Examining the Differential Responses of Shippers and Motor Carriers to Travel Time Variability

Examining the Differential Responses of Shippers and Motor Carriers to Travel Time Variability

Anne V. Goodchild (University of Washington, USA), Kelly Pitera (University of Washington, USA) and Edward McCormack (University of Washington, USA)
Copyright: © 2012 |Pages: 15
DOI: 10.4018/jal.2012010103
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Abstract

Shippers and motor carriers are impacted by and react differently to travel time variability due to their positions within the supply chain and end goals. Through interviews and focus groups these differences have been further examined. Shippers, defined here as entities that send or receive goods, but do not provide the transportation themselves, are most often concerned with longer-term disruptions, which are typically considered within the context of transportation system resilience. Motor carriers, defined here as entities engaged in transporting goods for shippers, are most often concerned with daily travel time variability from events such as congestion. This paper describes the disparity in concerns and the strategies shippers and motor carriers are likely to engage in to address time travel variability. This knowledge allows for a better understanding of how investments to mitigate travel time variability will impact shippers and motor carriers.
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Introduction

Over the last ten years, the United States’ transportation infrastructure has suffered from significant disruptions. The terrorist attacks of September 11th, the 2002 West Coast lockout of dock labor union members, infrastructure failures following Hurricane Katrina, and various extreme weather disruptions have all caused delay to users of the transportation system. At the same time, supply chain management techniques have favored lean supply chains, and minimal infrastructure development has created more reliance on individual pieces or segments of the transportation network, such as specific ports of entry, and rail or road corridors. Disruptions, when they occur to essential pieces of the network, ultimately increase travel times. This has lead to the consideration of resilience in supply chains and transportation network planning. While these major disruptions are of concern, smaller disruptions, or those with shorter timeframes of disruption, occur on a daily basis. Disruptions caused by congestion are the most frequent of these disruptions and have significant implications for the cost of moving goods, particularly in urban areas. According to the Texas Transportation Institute’s Urban Mobility Report, in 2007 roadway congestion (based on wasted time and fuel) in urban areas within the U.S. is estimated to have cost approximately $87.2 billion (Schrank & Lomax, 2009). Disruption can be measured either as an increase in travel time or increase of transportation cost to reduce or eliminate travel time increases. These disruptions have significant impacts on the movement of people and goods, and on the economic system.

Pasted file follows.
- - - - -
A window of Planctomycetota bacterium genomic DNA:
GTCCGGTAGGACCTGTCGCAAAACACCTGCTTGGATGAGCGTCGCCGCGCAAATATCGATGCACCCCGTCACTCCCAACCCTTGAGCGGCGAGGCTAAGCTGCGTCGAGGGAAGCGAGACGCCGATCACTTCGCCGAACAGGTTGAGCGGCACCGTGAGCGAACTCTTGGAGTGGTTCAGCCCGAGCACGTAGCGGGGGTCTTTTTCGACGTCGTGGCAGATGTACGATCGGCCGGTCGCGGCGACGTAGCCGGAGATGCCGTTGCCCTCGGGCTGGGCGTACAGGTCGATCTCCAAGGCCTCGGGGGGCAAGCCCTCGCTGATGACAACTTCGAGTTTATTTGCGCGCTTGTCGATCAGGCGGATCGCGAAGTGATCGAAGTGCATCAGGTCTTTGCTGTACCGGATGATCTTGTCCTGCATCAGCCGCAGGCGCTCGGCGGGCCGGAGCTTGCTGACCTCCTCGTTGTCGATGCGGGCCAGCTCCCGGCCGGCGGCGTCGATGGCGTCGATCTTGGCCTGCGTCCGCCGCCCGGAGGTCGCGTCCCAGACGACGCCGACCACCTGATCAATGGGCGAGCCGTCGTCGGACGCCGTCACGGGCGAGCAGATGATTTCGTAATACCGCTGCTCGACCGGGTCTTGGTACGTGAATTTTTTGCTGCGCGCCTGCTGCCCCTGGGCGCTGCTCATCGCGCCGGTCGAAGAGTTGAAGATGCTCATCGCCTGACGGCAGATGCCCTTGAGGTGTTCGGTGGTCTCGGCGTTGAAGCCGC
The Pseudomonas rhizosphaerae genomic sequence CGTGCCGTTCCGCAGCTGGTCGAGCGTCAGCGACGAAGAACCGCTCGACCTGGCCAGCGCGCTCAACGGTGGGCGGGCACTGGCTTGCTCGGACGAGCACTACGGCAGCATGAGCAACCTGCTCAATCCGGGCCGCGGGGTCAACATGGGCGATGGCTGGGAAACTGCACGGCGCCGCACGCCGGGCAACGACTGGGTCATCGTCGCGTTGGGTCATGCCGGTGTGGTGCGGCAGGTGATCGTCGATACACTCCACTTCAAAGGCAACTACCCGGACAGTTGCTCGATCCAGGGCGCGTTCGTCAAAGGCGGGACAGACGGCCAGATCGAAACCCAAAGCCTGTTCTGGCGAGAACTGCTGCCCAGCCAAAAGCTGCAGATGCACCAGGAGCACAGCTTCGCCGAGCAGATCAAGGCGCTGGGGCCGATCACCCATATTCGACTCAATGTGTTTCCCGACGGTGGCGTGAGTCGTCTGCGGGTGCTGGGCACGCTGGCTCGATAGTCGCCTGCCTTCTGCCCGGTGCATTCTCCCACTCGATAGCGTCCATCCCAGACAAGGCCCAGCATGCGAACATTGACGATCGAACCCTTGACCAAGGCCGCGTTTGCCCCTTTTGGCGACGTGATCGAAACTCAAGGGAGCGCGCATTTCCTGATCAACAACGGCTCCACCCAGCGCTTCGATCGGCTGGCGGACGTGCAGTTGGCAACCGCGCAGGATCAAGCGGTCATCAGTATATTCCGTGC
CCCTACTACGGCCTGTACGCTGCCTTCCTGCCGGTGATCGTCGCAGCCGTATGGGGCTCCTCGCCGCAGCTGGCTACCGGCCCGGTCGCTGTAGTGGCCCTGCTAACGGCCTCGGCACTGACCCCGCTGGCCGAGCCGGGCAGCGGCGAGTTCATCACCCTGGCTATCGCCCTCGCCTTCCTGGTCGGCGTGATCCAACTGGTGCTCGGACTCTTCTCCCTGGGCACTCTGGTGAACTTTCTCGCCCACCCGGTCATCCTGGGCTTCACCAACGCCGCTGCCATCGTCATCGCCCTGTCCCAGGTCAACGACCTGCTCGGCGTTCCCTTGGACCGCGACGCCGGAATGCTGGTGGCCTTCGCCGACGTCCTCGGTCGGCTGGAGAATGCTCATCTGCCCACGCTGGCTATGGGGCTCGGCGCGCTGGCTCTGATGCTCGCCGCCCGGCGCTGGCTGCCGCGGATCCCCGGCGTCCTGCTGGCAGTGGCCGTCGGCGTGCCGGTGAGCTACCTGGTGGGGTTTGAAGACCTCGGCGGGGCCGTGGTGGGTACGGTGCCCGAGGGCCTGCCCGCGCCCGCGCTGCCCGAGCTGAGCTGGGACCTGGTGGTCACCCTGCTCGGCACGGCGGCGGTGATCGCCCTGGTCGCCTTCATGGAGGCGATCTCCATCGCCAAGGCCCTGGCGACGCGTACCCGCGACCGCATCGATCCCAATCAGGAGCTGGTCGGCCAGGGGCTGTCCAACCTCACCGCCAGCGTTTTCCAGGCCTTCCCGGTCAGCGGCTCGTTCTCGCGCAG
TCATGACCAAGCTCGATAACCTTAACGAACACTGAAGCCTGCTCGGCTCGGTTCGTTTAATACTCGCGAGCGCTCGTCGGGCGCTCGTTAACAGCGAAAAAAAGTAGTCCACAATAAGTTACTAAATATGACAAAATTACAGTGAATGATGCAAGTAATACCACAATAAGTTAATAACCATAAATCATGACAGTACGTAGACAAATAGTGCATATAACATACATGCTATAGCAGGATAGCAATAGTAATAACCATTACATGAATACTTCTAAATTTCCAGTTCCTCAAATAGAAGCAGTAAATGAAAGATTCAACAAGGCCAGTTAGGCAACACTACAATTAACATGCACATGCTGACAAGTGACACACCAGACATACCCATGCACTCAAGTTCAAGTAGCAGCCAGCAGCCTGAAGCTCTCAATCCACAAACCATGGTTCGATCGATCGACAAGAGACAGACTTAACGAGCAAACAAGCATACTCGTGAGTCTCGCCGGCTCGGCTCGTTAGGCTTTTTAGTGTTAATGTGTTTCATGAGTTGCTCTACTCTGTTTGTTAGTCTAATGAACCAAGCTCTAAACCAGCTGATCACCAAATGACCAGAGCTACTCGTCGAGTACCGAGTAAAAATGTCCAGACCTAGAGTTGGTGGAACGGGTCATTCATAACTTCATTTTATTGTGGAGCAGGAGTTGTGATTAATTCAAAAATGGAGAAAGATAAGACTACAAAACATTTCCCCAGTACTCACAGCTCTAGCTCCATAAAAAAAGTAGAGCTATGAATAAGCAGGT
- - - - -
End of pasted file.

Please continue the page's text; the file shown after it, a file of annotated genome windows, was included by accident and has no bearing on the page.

Travel-time variability is the opposite of travel-time reliability, a desired performance characteristic. It is defined as the degree to which the travel time for the same trip varies from day-to-day (the same trip implies from the same origin to the same destination, at the same time of the day, using the same mode, and by the same route). If there is large variability, then the travel time is said to be unreliable because transportation system users have difficulty predicting travel times. If there is little or no variability, then the travel time is said to be reliable because you can expect travel times to be the same day to day. Variability in travel times increase transportation and inventory cost as more flexibility must be built into the operations through strategies such as increasing equipment, drivers, and inventories.

Shippers and carriers are two specific transportation system users who are concerned with travel time variability. A shipper is an entity that wants their goods moved. Sometimes shippers fulfill their own transportation needs using in-house transportation, but often, and within the context of this paper, shippers are those sending or receiving goods, but not responsible for their transportation. Examples of shippers include retailers such as Wal-Mart, or manufacturers such as Boeing. While 75% of North American shippers outsource domestic transportation and 70% outsource international transportation (Langley et al., 2009), this definition of shipper does not limit the significance of this analysis, as shippers who carry out their own transportation are considered carriers within the context of this paper. A carrier is a company or individual that is engaged in transporting goods for a shipper or receiver. While there are also water, air, and rail carriers, within this research, we consider only motor carriers. Examples of such motor carriers include logistical services providers like FedEx, or trucking companies such as J.B. Hunt. Motor carriers employ their drivers, hire independent contractors, or use some combination of the two. Motor carriers pay employee drivers by the mile, hour, or some combination of the two, and typically pay independent contractors by the trip.

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